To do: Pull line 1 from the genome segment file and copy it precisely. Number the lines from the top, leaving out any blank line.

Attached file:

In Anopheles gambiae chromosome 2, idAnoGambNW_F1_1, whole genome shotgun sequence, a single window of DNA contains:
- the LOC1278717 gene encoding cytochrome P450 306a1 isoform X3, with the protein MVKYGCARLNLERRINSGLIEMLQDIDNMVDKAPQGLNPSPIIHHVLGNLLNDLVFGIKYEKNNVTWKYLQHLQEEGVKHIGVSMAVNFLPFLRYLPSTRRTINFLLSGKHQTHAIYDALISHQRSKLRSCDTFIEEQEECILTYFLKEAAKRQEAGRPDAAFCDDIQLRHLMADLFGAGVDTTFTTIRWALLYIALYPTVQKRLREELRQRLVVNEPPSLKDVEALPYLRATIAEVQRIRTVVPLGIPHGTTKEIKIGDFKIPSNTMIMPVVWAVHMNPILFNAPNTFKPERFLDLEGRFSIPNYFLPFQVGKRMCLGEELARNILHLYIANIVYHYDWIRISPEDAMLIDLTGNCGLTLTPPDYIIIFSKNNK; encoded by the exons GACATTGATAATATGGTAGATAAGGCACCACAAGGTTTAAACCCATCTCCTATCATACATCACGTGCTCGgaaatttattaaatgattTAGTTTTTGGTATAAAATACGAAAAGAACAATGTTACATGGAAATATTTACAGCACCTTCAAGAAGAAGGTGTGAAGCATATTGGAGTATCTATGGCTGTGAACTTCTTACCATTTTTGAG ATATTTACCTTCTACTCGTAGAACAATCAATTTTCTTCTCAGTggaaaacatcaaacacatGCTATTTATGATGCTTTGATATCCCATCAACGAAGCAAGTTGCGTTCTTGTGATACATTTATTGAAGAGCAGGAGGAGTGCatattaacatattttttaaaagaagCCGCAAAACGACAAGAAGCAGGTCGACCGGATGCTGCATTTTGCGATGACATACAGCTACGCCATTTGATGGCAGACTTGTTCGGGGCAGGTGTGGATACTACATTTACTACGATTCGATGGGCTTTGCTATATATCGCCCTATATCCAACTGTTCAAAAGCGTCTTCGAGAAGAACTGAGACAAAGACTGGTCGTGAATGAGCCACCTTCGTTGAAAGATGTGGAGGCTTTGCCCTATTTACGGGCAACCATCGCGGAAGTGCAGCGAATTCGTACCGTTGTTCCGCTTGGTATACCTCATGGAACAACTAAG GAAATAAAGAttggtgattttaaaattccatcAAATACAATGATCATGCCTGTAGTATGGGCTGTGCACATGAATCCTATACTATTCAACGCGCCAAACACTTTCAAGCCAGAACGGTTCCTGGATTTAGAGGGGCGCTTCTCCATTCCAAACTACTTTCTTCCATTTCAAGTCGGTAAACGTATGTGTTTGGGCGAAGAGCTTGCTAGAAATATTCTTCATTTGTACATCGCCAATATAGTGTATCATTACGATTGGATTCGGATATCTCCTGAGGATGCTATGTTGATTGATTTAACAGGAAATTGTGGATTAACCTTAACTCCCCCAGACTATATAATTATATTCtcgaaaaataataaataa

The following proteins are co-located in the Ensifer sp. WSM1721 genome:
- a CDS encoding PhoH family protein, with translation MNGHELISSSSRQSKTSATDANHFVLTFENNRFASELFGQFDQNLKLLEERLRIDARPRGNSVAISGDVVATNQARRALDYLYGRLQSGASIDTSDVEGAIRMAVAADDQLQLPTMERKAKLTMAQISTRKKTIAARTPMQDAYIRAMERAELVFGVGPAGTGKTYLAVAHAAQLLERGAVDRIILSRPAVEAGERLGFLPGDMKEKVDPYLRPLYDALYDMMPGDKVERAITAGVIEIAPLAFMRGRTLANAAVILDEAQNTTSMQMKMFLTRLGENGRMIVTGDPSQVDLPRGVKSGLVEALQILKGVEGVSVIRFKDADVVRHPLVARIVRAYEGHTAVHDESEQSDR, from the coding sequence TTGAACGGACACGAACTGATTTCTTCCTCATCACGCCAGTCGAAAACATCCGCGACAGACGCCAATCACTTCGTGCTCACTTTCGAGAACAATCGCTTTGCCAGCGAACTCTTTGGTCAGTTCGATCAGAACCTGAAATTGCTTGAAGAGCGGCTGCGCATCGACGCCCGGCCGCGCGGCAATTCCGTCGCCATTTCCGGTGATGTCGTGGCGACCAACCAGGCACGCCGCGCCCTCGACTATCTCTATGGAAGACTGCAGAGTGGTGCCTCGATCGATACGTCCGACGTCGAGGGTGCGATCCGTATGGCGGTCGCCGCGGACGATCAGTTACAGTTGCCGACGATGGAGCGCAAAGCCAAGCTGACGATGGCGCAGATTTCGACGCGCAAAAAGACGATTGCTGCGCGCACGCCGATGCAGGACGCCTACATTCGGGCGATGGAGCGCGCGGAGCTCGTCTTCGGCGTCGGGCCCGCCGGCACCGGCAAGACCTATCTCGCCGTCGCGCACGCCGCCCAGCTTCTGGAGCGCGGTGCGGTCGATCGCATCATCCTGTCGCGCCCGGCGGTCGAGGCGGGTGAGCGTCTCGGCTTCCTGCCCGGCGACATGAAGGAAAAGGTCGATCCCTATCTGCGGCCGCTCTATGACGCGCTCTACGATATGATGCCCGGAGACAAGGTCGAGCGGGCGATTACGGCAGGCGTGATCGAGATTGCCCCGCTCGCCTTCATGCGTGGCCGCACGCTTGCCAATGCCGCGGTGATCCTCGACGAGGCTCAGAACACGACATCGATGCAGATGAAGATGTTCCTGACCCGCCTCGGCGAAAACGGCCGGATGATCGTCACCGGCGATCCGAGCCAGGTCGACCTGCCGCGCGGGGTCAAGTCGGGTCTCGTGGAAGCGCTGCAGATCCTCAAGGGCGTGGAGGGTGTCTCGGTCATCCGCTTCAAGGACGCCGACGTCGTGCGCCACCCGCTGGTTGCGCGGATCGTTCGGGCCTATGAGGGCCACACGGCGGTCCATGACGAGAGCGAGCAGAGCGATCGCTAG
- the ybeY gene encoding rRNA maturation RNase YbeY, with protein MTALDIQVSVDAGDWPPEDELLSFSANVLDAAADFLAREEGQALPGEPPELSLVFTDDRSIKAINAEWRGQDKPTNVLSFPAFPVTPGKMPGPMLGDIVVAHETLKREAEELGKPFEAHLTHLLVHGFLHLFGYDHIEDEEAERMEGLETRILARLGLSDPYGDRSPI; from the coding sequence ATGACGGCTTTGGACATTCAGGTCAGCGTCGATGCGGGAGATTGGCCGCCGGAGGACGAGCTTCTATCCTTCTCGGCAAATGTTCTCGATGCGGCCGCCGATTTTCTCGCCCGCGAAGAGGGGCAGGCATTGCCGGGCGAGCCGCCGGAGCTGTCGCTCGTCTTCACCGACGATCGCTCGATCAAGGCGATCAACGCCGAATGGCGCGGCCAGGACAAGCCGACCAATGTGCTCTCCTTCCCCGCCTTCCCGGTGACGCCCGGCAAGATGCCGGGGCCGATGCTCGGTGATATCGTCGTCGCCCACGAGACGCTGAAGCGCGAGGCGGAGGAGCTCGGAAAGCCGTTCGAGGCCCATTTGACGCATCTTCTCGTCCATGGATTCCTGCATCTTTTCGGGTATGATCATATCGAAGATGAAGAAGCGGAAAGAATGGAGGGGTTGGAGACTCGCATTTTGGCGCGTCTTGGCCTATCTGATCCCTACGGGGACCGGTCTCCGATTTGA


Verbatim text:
In Anopheles gambiae chromosome 2, idAnoGambNW_F1_1, whole genome shotgun sequence, a single window of DNA contains: